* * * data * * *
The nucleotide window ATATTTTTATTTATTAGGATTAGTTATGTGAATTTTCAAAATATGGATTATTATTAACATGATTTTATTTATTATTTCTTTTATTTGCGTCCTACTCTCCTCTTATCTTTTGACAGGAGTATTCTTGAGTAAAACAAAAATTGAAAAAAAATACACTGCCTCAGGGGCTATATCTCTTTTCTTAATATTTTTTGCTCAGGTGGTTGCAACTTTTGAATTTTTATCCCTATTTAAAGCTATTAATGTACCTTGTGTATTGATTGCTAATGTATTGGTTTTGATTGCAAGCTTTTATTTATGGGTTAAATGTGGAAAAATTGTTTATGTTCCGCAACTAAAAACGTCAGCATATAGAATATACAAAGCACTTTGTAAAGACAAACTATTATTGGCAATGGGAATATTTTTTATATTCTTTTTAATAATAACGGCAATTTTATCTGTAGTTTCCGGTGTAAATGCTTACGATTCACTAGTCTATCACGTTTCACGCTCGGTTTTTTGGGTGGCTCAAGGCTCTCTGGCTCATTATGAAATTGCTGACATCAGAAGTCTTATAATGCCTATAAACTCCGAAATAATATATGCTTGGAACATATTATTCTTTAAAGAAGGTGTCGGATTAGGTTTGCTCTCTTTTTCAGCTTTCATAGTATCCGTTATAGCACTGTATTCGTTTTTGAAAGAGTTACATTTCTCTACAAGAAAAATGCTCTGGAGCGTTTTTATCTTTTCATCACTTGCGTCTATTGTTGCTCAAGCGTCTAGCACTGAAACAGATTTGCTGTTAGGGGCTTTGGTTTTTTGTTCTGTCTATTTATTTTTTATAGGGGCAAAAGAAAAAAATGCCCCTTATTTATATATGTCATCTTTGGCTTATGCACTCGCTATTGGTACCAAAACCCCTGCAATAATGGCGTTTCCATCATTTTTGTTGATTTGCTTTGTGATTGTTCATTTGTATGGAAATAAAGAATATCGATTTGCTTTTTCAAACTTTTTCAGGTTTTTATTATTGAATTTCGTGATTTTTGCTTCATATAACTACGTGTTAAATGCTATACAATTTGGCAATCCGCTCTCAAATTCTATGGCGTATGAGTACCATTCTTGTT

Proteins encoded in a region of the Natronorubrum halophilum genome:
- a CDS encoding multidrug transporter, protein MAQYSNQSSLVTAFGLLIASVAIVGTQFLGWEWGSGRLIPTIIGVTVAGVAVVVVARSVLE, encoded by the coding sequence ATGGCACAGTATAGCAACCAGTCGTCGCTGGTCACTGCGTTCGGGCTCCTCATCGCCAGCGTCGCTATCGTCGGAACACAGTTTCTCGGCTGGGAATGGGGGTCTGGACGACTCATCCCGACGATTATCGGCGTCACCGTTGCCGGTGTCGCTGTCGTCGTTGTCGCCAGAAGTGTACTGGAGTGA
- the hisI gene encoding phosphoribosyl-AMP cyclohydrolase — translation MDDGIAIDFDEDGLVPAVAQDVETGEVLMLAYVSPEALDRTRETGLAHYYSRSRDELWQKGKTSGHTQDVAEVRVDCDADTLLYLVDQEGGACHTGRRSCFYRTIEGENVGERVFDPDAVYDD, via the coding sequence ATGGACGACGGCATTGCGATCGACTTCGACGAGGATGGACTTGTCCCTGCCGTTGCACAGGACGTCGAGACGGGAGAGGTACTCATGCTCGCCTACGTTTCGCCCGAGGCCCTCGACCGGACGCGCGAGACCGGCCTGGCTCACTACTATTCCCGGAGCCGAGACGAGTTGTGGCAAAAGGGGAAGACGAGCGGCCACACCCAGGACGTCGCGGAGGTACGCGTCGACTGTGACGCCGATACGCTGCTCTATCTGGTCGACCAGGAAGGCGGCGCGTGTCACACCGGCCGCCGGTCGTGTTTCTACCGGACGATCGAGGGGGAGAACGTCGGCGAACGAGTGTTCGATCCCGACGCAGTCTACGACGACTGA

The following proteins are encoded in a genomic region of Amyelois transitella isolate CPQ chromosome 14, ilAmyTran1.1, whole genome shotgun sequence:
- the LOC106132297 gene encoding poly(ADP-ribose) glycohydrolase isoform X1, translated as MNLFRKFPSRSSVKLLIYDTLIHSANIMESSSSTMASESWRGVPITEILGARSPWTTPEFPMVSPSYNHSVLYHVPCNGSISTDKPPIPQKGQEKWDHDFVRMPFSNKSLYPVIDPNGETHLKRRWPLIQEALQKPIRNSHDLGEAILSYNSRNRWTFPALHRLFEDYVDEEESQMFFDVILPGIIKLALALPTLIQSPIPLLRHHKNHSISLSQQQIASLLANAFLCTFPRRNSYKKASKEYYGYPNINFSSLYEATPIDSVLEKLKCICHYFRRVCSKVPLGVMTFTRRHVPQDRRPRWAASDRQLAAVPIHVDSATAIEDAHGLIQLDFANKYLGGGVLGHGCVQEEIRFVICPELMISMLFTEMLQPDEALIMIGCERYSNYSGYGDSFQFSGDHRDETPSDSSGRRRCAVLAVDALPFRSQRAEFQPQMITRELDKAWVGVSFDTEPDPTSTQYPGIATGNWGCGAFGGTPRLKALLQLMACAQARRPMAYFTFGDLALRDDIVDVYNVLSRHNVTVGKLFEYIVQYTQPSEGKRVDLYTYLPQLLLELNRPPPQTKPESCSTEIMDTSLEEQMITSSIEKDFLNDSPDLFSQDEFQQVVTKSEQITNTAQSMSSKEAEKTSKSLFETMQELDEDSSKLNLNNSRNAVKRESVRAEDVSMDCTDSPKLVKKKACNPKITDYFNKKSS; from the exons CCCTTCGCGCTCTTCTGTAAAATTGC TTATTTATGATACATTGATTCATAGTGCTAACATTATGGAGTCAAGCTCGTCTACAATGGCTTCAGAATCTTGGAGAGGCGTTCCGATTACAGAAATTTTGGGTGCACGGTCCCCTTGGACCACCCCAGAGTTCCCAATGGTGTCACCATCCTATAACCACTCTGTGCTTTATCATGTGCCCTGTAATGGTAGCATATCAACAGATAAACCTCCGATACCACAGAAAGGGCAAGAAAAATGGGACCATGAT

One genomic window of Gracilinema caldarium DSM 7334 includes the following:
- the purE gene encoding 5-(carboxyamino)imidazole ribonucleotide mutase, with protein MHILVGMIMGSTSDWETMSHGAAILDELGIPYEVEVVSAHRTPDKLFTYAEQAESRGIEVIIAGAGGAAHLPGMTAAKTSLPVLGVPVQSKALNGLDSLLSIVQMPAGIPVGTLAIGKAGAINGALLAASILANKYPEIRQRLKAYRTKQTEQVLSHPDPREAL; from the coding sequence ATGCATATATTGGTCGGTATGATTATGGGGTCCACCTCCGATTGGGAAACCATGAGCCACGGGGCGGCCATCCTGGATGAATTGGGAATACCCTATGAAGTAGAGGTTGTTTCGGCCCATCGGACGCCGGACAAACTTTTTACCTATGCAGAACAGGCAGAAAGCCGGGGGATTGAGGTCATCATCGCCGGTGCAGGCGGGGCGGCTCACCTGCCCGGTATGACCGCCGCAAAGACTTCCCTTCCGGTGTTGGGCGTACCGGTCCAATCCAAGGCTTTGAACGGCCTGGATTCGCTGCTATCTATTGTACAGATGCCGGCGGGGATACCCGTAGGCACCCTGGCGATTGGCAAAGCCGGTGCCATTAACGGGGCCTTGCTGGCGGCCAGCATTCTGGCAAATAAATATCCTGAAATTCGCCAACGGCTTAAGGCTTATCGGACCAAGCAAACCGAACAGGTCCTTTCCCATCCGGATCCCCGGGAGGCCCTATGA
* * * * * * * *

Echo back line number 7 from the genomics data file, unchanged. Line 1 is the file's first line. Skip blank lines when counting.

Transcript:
One genomic window of Gracilinema caldarium DSM 7334 includes the following: